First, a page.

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Alessandro Mazzucotelli (Lodi, 30 september 1865 Milano, 29 january 1938)

Italian metalworker.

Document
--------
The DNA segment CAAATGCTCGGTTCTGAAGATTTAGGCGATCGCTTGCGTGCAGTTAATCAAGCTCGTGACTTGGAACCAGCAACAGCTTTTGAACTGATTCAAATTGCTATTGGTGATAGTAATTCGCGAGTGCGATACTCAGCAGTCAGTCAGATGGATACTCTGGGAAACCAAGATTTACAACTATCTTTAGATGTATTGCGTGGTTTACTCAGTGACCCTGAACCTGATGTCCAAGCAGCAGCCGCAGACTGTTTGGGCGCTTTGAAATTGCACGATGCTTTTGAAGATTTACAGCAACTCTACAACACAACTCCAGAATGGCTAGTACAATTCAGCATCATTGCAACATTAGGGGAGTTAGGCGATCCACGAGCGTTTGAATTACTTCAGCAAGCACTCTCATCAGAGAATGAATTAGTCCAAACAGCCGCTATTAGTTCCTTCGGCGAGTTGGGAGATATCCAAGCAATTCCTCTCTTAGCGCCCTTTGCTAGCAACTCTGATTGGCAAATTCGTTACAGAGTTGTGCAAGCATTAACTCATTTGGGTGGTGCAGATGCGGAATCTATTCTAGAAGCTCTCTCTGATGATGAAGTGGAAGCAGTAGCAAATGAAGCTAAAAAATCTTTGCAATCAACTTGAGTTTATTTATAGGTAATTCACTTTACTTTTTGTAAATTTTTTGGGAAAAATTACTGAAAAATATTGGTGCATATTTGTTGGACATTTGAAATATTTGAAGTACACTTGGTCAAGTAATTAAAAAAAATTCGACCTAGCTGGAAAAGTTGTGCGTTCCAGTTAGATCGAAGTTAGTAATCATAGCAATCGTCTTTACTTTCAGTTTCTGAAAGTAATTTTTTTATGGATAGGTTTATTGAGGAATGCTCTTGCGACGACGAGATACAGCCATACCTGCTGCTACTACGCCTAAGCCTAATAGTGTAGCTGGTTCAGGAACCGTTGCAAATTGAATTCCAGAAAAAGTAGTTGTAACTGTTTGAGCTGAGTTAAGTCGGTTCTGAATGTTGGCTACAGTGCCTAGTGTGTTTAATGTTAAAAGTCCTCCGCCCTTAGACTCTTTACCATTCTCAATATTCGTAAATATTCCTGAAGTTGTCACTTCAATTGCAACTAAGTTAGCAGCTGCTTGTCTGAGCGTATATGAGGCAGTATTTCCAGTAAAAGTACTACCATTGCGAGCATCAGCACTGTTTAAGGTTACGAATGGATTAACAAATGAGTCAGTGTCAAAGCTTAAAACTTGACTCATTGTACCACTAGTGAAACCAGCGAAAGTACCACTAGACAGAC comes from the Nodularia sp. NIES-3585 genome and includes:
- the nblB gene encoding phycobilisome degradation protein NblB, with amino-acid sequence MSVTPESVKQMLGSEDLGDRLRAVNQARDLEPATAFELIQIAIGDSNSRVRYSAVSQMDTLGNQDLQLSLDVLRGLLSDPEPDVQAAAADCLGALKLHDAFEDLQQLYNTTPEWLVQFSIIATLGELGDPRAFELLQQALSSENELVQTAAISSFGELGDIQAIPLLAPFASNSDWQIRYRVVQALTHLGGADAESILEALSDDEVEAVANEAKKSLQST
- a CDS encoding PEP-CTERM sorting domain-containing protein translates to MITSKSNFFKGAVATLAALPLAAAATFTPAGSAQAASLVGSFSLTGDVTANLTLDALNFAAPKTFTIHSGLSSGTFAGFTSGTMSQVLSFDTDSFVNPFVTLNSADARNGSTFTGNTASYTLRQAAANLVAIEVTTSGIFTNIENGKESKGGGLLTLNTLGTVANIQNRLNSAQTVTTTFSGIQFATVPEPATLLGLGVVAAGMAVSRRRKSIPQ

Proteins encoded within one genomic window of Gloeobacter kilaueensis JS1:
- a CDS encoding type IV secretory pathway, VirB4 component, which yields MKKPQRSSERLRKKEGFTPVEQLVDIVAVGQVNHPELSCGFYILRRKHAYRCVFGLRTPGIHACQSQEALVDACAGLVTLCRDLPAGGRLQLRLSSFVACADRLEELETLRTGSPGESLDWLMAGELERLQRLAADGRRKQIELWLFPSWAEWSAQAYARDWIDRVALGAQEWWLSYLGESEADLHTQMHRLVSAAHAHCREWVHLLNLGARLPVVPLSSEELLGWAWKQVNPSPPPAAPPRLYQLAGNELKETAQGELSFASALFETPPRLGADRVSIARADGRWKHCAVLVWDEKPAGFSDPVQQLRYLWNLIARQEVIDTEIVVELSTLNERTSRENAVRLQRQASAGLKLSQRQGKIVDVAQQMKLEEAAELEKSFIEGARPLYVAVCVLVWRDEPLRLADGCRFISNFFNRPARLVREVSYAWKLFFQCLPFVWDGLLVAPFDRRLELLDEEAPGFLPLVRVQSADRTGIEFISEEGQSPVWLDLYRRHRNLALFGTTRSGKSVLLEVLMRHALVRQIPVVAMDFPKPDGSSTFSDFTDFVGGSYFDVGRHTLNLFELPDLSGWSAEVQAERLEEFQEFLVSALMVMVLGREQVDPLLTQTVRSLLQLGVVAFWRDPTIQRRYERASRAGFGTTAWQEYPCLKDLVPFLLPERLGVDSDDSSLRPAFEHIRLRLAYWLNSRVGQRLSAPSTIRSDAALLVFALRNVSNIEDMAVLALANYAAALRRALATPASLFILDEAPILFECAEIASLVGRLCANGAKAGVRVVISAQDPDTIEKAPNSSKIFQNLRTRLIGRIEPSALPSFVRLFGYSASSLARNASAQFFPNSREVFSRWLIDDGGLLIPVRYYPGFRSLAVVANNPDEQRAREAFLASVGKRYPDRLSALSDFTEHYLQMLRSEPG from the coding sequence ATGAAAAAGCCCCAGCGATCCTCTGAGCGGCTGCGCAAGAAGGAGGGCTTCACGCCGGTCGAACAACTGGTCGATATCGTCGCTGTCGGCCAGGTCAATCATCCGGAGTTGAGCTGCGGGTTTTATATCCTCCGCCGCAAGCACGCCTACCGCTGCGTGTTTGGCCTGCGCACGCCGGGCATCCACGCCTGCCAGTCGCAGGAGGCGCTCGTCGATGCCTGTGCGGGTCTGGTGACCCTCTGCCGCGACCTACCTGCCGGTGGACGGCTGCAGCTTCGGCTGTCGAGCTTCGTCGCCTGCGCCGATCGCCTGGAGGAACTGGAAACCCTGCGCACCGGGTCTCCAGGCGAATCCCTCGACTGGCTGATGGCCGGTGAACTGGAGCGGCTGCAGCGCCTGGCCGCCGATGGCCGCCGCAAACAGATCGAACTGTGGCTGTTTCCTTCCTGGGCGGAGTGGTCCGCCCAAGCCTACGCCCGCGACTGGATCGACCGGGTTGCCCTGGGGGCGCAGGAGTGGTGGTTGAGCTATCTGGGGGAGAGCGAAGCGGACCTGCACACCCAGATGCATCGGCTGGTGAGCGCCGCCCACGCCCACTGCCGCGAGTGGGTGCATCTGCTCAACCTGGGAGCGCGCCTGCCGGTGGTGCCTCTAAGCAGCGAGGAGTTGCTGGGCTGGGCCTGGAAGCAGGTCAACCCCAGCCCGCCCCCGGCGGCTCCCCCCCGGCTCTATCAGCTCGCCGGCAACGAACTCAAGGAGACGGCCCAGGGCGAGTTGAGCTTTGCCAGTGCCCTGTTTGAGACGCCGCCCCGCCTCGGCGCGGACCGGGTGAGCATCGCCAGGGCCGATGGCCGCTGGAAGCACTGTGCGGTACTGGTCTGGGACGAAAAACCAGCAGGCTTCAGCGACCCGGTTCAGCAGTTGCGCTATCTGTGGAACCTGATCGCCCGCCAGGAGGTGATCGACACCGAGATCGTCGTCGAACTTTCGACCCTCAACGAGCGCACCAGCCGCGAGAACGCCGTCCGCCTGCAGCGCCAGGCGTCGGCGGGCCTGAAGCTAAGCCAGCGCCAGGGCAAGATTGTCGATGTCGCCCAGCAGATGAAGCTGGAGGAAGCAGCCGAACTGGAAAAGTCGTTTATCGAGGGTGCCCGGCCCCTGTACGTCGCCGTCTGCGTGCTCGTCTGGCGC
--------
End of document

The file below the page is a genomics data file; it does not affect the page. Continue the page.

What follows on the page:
His family were dealers in iron, and a change of financial circumstances forced him to give up his studies to work with the blacksmith Defendente Oriani in Milan, whose business he later took over (1891). He had great success in the first Esposizione Internazionale d'Arte Decorativa in Turin in 1902. In 1903 he travelled throughout Europe with the cabinetmaker Eugenio Quarti and on his return began teaching in the crafts school of the Societ? Umanitaria in Milan. Mazzucotelli's wrought-iron provides the distinguishing character in many buildings in the Stile Liberty style in Italy, Germany and Thailand, where he provided ironwork for Annibale Rigotti's buildings (1907-26) in Bangkok. From 1902 to 1908 he worked in the firm Mazzucotelli-Engelmann and thereafter independently. From 1922 he ran the Scuola d'Arte Decorativa di Monza in Milan. He designed jewellery for Calderoni and fabrics for the weaving factory at Brembate (exh. 1906, Esposizione Internazionale del Sempione, Milan), and he exhibited at both the Exposition Universelle et Internationale in Brussels (1910) and the Exposition Internationale des Arts D?coratifs et Industriels Modernes in Paris (1925). He is best-known for his wrought ironwork, mainly designed as decorative features for buildings. It is in a vigorous Stile Liberty, with flowing semi-figurative botanical forms reminiscent of those in the Victor Horta houses of the early 1890s. It appears in balustrades and handrails of such buildings as the Palazzo della Borsa (1907; now Post Office) in Milan by Luigi Broggi, Palazzo Castiglioni (1900-03), Corso Venezia 47 and Villa Romeo (1908; now Clinica Columbus), both in Milan and by Guiseppe Sommaruga, and in the lamps in the Piazza del Duomo in Milan, as part of Gaetano Moretti's renovations of 1927-8.